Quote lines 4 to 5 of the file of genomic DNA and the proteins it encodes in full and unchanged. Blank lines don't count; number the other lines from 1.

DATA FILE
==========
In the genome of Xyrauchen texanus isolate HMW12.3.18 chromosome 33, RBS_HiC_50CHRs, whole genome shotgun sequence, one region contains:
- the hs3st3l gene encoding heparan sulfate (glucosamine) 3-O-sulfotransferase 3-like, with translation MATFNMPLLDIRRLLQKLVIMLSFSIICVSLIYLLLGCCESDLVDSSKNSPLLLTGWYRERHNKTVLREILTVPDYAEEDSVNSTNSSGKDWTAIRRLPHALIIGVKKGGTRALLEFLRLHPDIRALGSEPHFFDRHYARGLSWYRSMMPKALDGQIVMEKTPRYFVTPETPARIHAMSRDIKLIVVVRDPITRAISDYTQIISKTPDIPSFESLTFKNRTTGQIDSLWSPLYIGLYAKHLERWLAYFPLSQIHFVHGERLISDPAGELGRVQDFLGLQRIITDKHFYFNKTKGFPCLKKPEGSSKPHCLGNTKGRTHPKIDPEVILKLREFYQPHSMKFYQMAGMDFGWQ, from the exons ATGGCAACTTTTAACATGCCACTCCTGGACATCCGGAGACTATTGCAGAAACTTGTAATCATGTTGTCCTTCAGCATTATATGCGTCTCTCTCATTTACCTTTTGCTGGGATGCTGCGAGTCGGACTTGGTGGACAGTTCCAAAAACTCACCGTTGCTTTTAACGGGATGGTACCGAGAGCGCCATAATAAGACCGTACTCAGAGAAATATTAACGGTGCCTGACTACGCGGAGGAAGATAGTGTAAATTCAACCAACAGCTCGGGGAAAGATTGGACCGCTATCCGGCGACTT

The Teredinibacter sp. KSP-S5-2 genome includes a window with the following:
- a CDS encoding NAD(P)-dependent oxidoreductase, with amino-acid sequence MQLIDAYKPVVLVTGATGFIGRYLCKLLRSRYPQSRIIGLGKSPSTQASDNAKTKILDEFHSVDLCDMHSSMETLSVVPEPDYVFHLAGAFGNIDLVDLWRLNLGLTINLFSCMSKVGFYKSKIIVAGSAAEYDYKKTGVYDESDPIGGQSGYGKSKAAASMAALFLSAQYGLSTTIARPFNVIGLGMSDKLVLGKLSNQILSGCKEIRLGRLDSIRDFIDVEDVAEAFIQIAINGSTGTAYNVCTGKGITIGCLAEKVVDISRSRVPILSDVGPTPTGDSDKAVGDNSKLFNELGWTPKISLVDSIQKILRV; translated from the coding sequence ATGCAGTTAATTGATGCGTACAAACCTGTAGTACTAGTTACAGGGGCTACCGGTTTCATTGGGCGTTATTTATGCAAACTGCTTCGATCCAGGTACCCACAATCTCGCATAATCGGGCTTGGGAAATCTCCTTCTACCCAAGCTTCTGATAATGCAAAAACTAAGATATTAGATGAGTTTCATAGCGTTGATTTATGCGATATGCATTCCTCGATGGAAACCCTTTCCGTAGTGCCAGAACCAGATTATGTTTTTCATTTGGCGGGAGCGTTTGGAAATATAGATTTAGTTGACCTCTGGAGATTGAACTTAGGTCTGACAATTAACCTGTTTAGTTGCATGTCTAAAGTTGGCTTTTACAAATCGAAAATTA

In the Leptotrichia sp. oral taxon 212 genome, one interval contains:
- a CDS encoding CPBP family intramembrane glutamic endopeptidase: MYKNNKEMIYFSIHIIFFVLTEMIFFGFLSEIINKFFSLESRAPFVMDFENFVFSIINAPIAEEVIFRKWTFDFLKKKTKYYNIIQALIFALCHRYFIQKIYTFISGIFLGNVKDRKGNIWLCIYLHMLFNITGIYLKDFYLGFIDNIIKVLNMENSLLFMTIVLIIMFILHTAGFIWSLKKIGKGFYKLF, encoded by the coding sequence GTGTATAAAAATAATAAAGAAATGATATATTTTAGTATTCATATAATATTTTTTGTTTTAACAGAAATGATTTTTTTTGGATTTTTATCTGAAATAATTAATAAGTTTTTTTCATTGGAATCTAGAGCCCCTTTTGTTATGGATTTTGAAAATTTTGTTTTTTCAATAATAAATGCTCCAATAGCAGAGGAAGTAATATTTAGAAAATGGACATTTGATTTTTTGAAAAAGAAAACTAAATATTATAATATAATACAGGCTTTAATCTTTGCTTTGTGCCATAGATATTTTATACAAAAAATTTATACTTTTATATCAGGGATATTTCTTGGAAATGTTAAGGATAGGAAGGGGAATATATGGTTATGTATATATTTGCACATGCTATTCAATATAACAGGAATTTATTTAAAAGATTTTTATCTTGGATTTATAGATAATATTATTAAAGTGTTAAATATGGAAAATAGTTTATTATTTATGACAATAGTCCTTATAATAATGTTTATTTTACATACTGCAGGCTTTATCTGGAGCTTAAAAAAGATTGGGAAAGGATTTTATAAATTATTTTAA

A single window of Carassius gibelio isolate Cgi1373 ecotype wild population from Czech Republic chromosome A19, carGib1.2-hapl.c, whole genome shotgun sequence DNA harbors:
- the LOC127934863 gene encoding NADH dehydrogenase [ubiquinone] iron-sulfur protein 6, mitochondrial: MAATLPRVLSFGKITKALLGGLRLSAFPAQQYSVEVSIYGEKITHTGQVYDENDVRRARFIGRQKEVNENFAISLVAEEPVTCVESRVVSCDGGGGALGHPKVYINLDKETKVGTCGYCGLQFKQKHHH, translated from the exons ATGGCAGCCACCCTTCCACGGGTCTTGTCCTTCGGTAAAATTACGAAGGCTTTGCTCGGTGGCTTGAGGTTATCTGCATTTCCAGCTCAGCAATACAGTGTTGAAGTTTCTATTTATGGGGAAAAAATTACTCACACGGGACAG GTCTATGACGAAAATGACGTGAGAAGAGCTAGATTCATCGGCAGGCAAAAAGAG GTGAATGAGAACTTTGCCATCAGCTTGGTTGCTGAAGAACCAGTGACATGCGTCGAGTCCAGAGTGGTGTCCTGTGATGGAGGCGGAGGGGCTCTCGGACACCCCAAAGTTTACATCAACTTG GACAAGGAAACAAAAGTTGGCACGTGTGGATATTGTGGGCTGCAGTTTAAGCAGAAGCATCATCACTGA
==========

- a CDS encoding NAD(P)-dependent oxidoreductase, with amino-acid sequence MQLIDAYKPVVLVTGATGFIGRYLCKLLRSRYPQSRIIGLGKSPSTQASDNAKTKILDEFHSVDLCDMHSSMETLSVVPEPDYVFHLAGAFGNIDLVDLWRLNLGLTINLFSCMSKVGFYKSKIIVAGSAAEYDYKKTGVYDESDPIGGQSGYGKSKAAASMAALFLSAQYGLSTTIARPFNVIGLGMSDKLVLGKLSNQILSGCKEIRLGRLDSIRDFIDVEDVAEAFIQIAINGSTGTAYNVCTGKGITIGCLAEKVVDISRSRVPILSDVGPTPTGDSDKAVGDNSKLFNELGWTPKISLVDSIQKILRV; translated from the coding sequence ATGCAGTTAATTGATGCGTACAAACCTGTAGTACTAGTTACAGGGGCTACCGGTTTCATTGGGCGTTATTTATGCAAACTGCTTCGATCCAGGTACCCACAATCTCGCATAATCGGGCTTGGGAAATCTCCTTCTACCCAAGCTTCTGATAATGCAAAAACTAAGATATTAGATGAGTTTCATAGCGTTGATTTATGCGATATGCATTCCTCGATGGAAACCCTTTCCGTAGTGCCAGAACCAGATTATGTTTTTCATTTGGCGGGAGCGTTTGGAAATATAGATTTAGTTGACCTCTGGAGATTGAACTTAGGTCTGACAATTAACCTGTTTAGTTGCATGTCTAAAGTTGGCTTTTACAAATCGAAAATTA

In the Leptotrichia sp. oral taxon 212 genome, one interval contains: